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What is Rogaining? - More detail
Several hundred people milling around me. Suddenly a voice booms out: "You have 24 hours from … NOW. Good luck". And we were off. At least everyone else was off, scattering in all directions. Within two minutes we were alone - myself, Manuel and Sue - and our maps. Our first rogaine. My previous experience walking on tracks somehow seemed inadequate. "Need some help?" It was the event co-ordinator. She spent fifteen minutes helping us choose a route that would get us back in time for a hot dinner and we set off. I have never looked back!'
The author of that paragraph has now completed thirty rogaines and been part of the extraordinary growth of the sport. Within twenty years of the first rogaine at Melbourne, Australia, events were being held around the world and regularly attracting several hundred competitors. This popularity stems from the emphasis on participation rather than just competition, the sense of challenge and the opportunity to experience the outdoor life. Teams travel at their own pace and everyone from children to grandparents can experience the satisfaction of navigating by map and compass between checkpoints knowing that someone else has vetted the course, obtained permission from landowners, produced a map and provided meals and rest areas. Teams choose their own route and all teams finish at the same time, so there is no feeling of being left behind. It is a great way to spend a weekend.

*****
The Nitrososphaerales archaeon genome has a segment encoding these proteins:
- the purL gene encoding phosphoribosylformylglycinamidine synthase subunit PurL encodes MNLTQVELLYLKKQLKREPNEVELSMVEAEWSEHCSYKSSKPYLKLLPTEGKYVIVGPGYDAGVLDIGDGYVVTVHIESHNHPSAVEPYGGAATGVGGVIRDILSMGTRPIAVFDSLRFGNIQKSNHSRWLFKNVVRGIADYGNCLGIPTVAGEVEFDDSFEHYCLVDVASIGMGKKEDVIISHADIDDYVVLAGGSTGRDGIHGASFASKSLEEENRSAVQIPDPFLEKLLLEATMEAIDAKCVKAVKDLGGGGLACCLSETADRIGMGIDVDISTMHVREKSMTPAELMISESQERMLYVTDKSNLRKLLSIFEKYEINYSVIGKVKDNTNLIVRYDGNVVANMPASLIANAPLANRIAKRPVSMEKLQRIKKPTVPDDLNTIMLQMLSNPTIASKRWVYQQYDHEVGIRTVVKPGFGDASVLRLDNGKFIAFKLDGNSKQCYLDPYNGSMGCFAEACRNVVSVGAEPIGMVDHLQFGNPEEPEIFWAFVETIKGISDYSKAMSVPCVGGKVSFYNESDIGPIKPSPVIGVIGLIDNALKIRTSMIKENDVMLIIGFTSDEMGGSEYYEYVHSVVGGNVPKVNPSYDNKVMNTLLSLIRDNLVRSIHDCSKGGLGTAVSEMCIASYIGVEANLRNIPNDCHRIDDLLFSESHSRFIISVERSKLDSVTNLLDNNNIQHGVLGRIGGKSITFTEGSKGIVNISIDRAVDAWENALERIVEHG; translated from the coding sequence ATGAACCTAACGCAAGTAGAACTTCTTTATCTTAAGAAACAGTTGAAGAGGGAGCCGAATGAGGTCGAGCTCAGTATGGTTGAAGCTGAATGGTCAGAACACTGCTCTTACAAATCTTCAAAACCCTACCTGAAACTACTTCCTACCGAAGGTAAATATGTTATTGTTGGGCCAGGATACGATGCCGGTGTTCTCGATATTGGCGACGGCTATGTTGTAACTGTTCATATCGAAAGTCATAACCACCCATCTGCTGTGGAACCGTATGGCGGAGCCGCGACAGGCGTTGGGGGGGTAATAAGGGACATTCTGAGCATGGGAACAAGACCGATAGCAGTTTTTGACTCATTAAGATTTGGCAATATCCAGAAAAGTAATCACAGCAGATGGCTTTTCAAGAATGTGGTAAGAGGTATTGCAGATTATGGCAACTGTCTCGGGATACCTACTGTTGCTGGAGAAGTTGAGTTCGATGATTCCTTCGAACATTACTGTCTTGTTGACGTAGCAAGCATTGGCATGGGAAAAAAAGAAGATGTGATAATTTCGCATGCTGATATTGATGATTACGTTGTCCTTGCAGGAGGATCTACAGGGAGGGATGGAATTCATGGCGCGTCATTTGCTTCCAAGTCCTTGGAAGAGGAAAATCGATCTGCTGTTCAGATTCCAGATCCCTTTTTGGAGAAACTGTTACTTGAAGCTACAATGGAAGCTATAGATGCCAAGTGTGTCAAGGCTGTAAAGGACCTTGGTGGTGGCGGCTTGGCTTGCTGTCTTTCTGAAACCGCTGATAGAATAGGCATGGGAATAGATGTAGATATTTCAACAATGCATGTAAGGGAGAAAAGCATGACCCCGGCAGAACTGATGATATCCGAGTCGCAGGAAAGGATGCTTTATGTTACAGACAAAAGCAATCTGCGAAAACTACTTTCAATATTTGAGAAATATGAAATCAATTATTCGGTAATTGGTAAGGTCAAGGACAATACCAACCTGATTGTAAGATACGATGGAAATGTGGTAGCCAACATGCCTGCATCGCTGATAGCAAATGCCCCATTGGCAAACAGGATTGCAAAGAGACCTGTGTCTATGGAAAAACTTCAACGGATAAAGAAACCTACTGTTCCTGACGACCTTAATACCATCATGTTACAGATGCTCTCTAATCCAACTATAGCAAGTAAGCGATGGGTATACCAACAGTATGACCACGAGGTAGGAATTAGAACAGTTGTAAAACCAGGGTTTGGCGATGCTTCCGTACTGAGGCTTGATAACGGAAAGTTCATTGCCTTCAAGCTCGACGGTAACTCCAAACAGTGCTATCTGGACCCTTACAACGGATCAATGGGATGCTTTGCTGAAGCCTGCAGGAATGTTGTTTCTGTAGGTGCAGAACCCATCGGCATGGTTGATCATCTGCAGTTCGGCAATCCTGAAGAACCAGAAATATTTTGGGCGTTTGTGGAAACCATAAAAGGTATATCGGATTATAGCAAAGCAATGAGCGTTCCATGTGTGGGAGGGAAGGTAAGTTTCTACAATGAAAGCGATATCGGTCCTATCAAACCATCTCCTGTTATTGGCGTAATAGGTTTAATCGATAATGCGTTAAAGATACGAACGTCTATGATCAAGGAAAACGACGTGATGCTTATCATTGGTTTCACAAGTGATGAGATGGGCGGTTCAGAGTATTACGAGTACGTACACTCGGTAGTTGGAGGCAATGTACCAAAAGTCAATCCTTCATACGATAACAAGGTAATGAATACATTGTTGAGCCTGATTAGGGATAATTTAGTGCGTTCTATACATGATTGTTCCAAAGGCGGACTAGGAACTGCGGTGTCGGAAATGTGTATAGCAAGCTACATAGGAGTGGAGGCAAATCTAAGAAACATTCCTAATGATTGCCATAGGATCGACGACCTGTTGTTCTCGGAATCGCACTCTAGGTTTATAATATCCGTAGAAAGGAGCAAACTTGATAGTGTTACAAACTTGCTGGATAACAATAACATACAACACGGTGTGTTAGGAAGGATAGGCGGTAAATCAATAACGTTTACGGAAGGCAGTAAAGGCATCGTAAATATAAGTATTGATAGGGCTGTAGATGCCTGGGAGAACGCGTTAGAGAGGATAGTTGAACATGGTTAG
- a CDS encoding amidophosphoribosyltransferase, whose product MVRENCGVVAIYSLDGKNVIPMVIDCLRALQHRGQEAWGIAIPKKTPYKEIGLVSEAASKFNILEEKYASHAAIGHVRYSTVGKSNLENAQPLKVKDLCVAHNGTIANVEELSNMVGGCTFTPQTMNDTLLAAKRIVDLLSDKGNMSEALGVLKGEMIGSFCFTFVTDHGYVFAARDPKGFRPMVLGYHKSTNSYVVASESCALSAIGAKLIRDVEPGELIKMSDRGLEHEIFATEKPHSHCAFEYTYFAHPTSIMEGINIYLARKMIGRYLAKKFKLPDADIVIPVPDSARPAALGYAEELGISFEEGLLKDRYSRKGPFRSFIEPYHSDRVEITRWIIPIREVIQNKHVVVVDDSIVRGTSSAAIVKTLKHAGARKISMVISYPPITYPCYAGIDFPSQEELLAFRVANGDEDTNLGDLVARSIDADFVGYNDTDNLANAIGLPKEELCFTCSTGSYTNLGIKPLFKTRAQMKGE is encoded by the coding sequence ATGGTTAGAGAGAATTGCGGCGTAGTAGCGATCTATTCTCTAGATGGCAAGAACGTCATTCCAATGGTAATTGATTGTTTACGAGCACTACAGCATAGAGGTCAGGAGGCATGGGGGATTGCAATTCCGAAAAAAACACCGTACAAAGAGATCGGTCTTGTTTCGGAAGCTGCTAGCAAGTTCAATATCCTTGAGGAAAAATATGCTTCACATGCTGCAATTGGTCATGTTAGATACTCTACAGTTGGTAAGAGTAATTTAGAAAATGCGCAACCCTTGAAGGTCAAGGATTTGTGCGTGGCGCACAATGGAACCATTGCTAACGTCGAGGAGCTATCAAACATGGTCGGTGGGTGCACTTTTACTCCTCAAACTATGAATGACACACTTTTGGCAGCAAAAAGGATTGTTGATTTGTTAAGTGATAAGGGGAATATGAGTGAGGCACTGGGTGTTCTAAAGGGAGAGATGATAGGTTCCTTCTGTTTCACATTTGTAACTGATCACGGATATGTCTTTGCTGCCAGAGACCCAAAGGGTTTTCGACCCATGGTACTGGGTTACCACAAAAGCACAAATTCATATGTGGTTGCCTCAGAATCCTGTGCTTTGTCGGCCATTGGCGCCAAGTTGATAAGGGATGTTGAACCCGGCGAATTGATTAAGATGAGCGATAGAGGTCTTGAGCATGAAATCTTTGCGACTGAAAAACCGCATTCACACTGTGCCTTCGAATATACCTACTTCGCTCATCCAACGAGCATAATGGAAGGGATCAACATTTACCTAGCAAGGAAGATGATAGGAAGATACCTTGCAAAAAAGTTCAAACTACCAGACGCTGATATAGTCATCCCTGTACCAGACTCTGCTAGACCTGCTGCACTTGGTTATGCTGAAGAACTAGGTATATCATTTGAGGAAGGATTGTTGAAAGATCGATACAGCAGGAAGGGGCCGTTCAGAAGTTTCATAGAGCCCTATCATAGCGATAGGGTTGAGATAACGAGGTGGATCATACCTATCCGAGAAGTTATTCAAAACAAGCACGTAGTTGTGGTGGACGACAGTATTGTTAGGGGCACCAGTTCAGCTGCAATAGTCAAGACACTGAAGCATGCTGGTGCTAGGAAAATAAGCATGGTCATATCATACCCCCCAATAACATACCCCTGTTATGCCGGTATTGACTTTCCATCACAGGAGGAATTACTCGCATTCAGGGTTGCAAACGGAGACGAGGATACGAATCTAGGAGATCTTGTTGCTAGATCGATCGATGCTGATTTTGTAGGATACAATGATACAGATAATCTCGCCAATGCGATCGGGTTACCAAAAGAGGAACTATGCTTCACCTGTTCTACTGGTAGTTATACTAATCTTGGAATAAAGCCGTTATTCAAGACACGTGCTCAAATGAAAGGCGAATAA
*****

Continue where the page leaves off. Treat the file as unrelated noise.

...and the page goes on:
Some teams rogaine competitively and championship rogaines are run regularly. For the fastest teams, rogaining demands first class navigation both day and night in all terrain along with sustained physical and mental endurance. Yet competitive rogaining is secondary to the primary philosophy of participation. Many rogainers have little interest in speed and find the sport provides opportunities to spend a day or weekend in pleasant company, in empathy with the outdoors and with whatever self-set challenges suit them. Novice participation is actively encouraged and all rogaining events are designed to be suitable for beginners.
A key factor in this broad appeal is that all participants start and finish at the same time. Unlike a long distance run where slow runners arrive to find everyone is packing up, slower rogainers often spend the last hours at the finish, enjoying the spectacle of competitive teams racing in at the last minute. Non-competitive teams may have chosen to sleep for most of the night in warm sleeping bags at the camp area before finding more checkpoints the next day.
Expert, novice or family group, one aspect unites all rogainers, namely the satisfaction of being able to navigate in rural and forest environments.
Copyright 2002 International Rogaining Federation Inc. All rights reserved.